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Curr Diab Rep. 2005 Feb;5(1):70-5.

The evolving role of inflammation in obesity and the metabolic syndrome.

Author information

1
Diabetes and Metabolism Translational Medicine Unit, Division of Endocrinology and Metabolism, Department of Medicine, University of Vermont College of Medicine, FAHC/UHC--Arnold 3412, One South Prospect Street, Burlington, VT 05401, USA. ylee@uvm.edu

Abstract

Advances in adipose tissue biology over the past 10 years have led to an improved understanding of the mechanisms linking obesity with the metabolic syndrome and other complications. Obesity is characterized by a chronic, systemic low-grade state of inflammation. Biomarkers of inflammation, such as the leukocyte count, tumor necrosis factor-alpha (TNF-alpha), interleukin 6 (IL-6), and C-reactive protein, are increased in obesity, associated with insulin resistance, and predict the development of type 2 diabetes and cardiovascular disease. It is now clear that the adipocyte is an active participant in the generation of the inflammatory state in obesity. Adipocytes secrete a variety of cytokines, including IL-6 and TNF-alpha, that promote inflammation. Moreover, recent studies suggest that obesity is associated with an increase in adipose tissue macrophages, which also participate in the inflammatory process through the elaboration of cytokines. An improved understanding of the role of adipose tissue in the activation of inflammatory pathways may suggest novel treatment and prevention strategies aimed at reducing obesity-associated morbidities and mortality.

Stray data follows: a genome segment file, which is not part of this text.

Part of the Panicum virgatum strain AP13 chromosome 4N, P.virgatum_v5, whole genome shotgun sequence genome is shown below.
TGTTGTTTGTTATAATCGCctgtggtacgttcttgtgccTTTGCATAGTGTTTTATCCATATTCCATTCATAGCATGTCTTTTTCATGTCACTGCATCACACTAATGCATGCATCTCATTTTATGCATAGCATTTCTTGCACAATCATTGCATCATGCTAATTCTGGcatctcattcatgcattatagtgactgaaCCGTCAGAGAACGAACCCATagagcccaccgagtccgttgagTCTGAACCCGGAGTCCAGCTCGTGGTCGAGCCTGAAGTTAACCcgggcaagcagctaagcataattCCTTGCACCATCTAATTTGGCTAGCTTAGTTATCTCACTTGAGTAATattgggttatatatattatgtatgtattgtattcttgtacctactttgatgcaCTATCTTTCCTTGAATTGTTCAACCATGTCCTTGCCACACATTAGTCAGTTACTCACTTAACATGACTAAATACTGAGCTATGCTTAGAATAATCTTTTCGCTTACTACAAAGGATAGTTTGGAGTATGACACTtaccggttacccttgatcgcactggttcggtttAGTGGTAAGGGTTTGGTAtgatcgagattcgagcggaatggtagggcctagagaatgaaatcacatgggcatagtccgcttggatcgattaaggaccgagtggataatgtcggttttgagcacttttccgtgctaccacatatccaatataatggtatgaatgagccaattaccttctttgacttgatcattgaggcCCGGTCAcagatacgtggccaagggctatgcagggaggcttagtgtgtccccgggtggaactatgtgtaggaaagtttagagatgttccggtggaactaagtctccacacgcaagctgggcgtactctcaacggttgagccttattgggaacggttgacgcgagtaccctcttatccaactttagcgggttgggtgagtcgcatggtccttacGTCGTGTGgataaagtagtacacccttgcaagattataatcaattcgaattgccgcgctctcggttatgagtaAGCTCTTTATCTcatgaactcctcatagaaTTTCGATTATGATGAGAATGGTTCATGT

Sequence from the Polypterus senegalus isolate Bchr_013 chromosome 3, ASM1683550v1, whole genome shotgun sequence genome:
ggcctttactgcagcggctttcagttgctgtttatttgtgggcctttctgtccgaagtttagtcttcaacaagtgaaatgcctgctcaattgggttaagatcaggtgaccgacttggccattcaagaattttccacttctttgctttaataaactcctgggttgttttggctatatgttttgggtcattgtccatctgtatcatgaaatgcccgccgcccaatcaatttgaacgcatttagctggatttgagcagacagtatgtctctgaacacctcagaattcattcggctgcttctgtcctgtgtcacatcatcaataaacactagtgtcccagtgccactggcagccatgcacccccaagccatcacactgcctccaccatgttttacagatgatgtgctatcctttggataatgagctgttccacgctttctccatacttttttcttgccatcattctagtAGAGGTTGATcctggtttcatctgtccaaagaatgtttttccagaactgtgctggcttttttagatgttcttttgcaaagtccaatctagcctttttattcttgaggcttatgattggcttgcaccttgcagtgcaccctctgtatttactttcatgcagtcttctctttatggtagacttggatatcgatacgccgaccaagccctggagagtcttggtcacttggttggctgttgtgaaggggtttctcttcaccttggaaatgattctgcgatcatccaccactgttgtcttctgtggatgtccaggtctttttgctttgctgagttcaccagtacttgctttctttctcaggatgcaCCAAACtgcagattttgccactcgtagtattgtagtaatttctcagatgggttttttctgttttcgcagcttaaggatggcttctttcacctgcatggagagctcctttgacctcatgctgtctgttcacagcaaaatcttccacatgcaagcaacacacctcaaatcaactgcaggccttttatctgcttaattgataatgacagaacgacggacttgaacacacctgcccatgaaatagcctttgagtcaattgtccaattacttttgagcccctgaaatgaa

PMID:
15663921
DOI:
10.1007/s11892-005-0071-7
[Indexed for MEDLINE]

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